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We have a circle shaped hole 150 meters deep, 4 meters in diameter. Half of it is filled with water. We drop a a rod 75 meters long and 4 meters in diameter into the hole. The rod is exactly as wide as the hole so there is no space between the edges of the rod and the surrounding hole. What happens to the water?

Nothing happens to the water. The rod sits on top of the water with 25 meters of the rod sticking out of the hole. Water is for all intensive purposes incompressible and so it's volume essentially remains unchanged. Since the diameter of he hole is identical to the diameter of the rod no water can slip past the rod and escape leaving all of the water below the rod.

From Wikipedia!

"The compressibility of water is a function of pressure and temperature. At 0 °C, at the limit of zero pressure, the compressibility is 5.1×10−10 Pa−1.[30] At the zero-pressure limit, the compressibility reaches a minimum of 4.4×10−10 Pa−1 around 45 °C before increasing again with increasing temperature. As the pressure is increased, the compressibility decreases, being 3.9×10−10 Pa−1 at 0 °C and 100 MPa.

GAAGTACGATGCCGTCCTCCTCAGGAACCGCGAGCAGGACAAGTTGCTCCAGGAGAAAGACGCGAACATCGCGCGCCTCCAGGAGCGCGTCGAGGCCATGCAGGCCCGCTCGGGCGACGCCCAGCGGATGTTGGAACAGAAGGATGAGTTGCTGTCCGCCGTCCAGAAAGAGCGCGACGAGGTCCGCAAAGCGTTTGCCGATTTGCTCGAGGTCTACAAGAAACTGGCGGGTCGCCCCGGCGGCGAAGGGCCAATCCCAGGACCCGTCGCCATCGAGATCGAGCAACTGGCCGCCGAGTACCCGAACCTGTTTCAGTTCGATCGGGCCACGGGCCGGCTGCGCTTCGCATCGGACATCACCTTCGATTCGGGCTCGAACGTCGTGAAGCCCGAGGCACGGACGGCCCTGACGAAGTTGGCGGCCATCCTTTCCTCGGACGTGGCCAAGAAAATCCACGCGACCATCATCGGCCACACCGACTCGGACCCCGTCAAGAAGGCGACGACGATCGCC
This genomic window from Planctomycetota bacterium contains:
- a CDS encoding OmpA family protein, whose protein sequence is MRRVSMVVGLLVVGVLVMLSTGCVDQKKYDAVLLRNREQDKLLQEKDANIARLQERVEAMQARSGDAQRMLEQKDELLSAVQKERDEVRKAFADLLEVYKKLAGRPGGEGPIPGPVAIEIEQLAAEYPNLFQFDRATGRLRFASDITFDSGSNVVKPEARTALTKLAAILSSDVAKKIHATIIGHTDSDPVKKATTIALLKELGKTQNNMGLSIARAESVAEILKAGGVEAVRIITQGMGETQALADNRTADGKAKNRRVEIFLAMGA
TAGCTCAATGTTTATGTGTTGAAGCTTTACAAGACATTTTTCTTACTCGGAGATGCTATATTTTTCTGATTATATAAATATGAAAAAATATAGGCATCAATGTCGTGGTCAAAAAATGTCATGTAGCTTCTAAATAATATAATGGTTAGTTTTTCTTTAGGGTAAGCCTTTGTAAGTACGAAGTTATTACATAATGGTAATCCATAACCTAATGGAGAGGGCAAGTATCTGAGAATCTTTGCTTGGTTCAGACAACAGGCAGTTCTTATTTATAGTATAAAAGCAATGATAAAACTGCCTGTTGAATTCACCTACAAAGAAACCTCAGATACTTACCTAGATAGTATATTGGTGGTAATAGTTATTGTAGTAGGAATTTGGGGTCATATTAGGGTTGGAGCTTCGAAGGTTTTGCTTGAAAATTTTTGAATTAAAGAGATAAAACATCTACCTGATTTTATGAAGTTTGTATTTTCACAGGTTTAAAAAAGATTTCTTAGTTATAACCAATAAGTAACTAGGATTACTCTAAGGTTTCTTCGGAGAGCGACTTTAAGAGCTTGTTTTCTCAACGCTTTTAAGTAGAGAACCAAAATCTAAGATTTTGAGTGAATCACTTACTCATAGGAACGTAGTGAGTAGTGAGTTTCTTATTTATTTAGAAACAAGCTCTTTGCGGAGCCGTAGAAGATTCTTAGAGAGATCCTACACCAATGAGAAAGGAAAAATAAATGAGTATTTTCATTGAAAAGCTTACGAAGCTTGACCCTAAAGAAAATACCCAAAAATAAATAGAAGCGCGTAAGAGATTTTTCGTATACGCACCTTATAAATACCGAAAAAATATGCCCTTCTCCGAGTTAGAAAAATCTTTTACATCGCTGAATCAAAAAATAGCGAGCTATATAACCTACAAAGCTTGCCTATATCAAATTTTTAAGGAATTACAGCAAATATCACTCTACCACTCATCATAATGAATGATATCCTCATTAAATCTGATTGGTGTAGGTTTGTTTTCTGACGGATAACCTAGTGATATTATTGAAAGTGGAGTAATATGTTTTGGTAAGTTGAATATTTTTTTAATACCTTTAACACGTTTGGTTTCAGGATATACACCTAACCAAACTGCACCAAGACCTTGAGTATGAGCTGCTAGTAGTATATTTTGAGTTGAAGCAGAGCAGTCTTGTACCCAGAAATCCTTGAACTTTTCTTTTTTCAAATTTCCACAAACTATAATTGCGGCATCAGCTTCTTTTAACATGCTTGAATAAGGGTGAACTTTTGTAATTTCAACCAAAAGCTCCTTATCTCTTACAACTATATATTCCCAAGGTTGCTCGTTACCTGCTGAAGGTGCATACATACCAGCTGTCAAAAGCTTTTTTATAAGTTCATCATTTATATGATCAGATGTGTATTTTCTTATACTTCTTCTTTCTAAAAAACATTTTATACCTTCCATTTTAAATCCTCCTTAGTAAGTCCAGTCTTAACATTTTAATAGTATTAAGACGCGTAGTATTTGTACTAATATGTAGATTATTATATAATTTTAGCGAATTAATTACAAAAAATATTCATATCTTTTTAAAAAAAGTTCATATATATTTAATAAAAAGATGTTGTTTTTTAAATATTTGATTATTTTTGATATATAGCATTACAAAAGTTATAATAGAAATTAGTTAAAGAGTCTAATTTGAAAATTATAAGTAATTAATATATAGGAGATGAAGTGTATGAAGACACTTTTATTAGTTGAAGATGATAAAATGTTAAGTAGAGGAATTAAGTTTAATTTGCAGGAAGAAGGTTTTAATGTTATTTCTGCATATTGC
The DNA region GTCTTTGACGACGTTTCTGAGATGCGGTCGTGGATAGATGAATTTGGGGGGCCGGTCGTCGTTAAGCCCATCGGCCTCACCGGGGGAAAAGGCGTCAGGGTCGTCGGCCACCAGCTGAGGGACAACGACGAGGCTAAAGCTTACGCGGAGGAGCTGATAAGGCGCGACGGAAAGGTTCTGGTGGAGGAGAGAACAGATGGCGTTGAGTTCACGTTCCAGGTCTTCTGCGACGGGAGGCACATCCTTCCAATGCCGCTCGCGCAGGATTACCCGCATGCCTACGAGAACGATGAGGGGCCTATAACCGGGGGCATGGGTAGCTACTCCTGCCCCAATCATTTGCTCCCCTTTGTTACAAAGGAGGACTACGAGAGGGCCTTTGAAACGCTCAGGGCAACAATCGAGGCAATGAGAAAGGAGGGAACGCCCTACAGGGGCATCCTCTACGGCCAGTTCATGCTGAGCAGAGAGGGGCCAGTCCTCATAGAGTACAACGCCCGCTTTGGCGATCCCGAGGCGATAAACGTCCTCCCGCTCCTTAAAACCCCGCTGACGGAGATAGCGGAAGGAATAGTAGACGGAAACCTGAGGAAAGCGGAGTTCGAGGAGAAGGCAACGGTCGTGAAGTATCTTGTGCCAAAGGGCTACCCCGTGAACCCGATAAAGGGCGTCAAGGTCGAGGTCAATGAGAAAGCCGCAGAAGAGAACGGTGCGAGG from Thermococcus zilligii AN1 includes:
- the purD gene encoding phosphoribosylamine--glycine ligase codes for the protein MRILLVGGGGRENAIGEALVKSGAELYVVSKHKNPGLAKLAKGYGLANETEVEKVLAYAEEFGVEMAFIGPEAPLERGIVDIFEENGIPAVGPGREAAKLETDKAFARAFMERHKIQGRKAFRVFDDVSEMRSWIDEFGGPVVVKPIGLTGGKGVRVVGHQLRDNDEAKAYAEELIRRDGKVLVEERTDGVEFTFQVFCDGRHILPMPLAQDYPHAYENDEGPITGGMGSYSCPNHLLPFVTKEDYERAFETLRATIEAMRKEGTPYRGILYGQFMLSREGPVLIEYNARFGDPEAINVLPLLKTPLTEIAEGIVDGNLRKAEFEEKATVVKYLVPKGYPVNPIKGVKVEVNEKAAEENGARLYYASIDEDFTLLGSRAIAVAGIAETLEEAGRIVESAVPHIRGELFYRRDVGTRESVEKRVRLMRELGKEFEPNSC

The bulk modulus of water is 2.2 GPa.[31] The low compressibility of non-gases, and of water in particular, leads to their often being assumed as incompressible. The low compressibility of water means that even in the deep oceans at 4 km depth, where pressures are 40 MPa, there is only a 1.8% decrease in volume.[31]"

Physics

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I am teaching or have taught AP physics B and C [calculus based mechanics & electricity and magnetism] as well as Lab Physics for college bound students. I have a BS in Physics from the University of Pittsburgh and a Master of Arts in Teaching from same. I have been teaching physics for 34 years. I am constantly updating my skills and have a particular interest in modern physics topics.